4 ways to use virtual reality (V.R) in your teaching

Pete Atherton

Friday, 13 September 2019

This blog will show you some simple and cheap ways to use virtual reality (or V.R) with your students.

Through V.R, users interact with three-dimensional (3D) computer-simulated images. There is often a tension between the desire to embrace new technology and the reality of shrinking budgets in education.

To address this, we will begin with some free ways of making your students’ learning more acquainted with virtual reality. We will then look at some very cheap tools and apps, before considering the category of kit that justifies a sizeable chunk of a departmental or CPD budget.

1. Do a 360

Entry-level virtual reality (or VR) can come in the form of using the search bar in Youtube to search for ‘360 videos’ or ‘360-degree educational’. Much of the content is suitable for the Primary sector. Examples of these include 360-degree views of sharks or the solar system.

Older children may have their history or English lessons enhanced by studying 360 videos of the Dunkirk landings or World War 1 trenches. The content works better, of course, if the teacher uses the videos as part of a small blended learning programme. Alternatively, teachers could upload the 360 videos to EDpuzzle and add their own questions.

2. A.R.E you ready for A.R?

Augmented reality (or A.R) is another form of virtual reality that doesn’t require expensive hardware, such as headsets. The appeal of A.R is it is augmenting of real settings with computer graphics. The uses of this are manifold, from creating faithful replicas of industrial constructions to virtual teachers with Mondly (!). Essentially, A.R brings those potentially dry topics and concepts to life.

At worst, A.R can involve and engage the students, at best, it can inspire them. There are a growing number of free A.R apps on Android and IOS that are likely to match your subject area.

3. Board stiff?

Google Cardboard is an inexpensive way for students to experience immersive, stereoscopic vision. As its name suggests, the device is a simple but effective gateway to virtual reality or V.R. For as little as £3, students can wear the headset to help them use one of many Google Cardboard apps.

This will allow your classes to immerse themselves in virtual field trips, explore something as big as the Large Hadron Collider or as microscopic as the inside of a cell. Teachers will never watch videos like these again without first considering potential learning objectives, follow up activities or success criteria.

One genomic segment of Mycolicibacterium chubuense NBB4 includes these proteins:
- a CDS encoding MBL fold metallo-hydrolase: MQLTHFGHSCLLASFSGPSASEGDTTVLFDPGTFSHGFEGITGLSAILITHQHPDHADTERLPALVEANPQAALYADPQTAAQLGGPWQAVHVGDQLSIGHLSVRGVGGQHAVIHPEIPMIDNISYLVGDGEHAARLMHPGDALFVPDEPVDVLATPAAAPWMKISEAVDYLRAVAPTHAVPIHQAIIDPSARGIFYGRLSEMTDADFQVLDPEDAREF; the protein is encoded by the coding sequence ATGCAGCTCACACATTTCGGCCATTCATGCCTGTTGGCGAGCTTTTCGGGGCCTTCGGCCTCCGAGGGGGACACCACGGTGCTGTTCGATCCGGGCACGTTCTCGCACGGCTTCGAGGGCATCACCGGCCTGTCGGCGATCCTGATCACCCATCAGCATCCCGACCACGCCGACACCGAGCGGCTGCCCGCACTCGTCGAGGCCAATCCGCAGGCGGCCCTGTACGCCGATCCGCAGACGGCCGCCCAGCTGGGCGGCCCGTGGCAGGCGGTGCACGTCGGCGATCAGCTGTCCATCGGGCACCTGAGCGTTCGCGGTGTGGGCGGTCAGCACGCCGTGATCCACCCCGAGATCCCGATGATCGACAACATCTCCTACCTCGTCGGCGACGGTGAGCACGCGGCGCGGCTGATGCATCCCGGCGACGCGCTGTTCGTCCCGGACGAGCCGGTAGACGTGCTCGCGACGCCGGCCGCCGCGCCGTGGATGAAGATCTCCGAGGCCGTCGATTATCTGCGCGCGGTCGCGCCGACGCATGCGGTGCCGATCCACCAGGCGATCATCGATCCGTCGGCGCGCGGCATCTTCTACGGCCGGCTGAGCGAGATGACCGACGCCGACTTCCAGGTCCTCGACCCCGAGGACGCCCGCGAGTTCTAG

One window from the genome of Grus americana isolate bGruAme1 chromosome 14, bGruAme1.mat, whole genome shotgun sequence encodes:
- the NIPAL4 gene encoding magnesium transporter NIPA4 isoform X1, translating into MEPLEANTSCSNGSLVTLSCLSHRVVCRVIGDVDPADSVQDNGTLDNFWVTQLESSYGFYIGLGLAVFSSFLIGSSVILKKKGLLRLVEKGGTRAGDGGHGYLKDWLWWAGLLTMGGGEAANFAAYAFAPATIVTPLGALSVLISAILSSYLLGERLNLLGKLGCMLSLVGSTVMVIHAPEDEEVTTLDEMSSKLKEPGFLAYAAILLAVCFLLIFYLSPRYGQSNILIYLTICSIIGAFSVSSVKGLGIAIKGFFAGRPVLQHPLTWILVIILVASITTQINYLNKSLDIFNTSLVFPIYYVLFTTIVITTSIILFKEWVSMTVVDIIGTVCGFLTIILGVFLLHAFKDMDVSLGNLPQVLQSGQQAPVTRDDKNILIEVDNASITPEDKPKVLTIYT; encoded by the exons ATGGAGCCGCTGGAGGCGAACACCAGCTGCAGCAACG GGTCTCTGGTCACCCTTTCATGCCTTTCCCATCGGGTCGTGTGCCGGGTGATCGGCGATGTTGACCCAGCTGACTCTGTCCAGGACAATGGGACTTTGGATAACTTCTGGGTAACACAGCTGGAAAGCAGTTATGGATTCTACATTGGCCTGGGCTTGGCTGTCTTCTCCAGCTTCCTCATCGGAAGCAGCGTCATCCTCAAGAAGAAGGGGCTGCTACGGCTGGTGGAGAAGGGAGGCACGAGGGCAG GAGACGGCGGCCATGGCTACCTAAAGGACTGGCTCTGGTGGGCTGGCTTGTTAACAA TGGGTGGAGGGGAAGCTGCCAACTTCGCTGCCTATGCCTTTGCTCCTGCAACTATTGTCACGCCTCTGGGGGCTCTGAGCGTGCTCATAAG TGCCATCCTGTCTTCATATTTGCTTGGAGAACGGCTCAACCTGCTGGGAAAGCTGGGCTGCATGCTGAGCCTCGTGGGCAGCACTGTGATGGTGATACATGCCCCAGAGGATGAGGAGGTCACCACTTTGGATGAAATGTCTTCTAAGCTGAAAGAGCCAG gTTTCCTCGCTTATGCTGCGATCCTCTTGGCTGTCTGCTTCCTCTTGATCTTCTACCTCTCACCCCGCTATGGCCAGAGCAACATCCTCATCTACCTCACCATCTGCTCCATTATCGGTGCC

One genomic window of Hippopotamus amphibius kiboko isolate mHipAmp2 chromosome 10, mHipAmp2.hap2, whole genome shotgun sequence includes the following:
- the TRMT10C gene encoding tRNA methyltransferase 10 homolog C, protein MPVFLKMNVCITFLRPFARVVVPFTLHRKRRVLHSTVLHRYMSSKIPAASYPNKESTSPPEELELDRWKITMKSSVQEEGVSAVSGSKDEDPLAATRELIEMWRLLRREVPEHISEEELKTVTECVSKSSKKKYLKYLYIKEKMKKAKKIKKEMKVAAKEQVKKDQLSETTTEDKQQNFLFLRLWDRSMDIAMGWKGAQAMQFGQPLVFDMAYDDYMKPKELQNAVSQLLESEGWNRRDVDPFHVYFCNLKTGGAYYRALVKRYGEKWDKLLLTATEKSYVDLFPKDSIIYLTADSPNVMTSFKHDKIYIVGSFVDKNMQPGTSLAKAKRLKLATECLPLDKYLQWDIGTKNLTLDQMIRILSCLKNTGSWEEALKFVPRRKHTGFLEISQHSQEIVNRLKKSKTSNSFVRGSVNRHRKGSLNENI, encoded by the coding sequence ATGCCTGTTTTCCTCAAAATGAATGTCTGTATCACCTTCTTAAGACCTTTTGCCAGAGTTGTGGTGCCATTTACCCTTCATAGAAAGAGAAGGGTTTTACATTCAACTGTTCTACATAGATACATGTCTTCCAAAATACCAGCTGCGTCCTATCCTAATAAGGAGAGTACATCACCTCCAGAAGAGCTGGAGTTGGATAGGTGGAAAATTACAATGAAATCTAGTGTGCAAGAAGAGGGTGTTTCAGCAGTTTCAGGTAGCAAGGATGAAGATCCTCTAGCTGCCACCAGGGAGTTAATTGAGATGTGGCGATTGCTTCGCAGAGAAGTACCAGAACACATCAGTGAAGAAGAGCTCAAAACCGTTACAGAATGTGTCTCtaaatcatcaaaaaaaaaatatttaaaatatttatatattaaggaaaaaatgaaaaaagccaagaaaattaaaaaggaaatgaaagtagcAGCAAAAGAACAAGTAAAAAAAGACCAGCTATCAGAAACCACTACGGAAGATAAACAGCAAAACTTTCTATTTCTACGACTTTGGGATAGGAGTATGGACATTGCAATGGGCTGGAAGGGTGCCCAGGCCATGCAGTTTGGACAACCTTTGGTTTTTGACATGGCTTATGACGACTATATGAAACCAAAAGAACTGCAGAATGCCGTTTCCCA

PA infographic

4. Get helmeted up

For a little more money, you may want to explore VR headsets to improve the learning experience. Some of your students will already be using VR headsets to make their gaming experience more immersive. Basic VR headsets like the Samsung Gear can be acquired for as little as £20-30.

For around £200, The Oculus Go Standalone VR Headset enables wireless streaming of film and televisual content. More tech-savvy teachers may want to justify the spend by empowering their students to collaborate through Oculus Go.

They could watch MEL Chemistry Labs or take a tour of Anne Frank’s house via the apps. They could also get social through Altspace, a social VR meeting space. One word of warning, though, your students may discover videos that take them to places that you don’t want them to go. An example of this a video uploaded by ‘Disrupt’, entitled, ‘I spent a week in a VR headset and here’s what happened.’

Two additional tips, though. Firstly, ask or poll the students about their engagement with VR/AR. They may uncover something that helps others learn. Secondly, remember to focus on learning first and technology second.

We hope that this blog was suitably immersive!

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About our Community Expert

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Pete Atherton
Community Expert

Pete Atherton is a passionate, skilled and committed educator.

He has been a teacher and consultant for over 20 years and is now a lead Tutor at LJMU and Edge Hill University. He is also a published author and acclaimed ed-tech visionary.

Pete leads the NQT-focused content on the Opogo Hub and continues to curate the course material for our up and coming NQT academy course.

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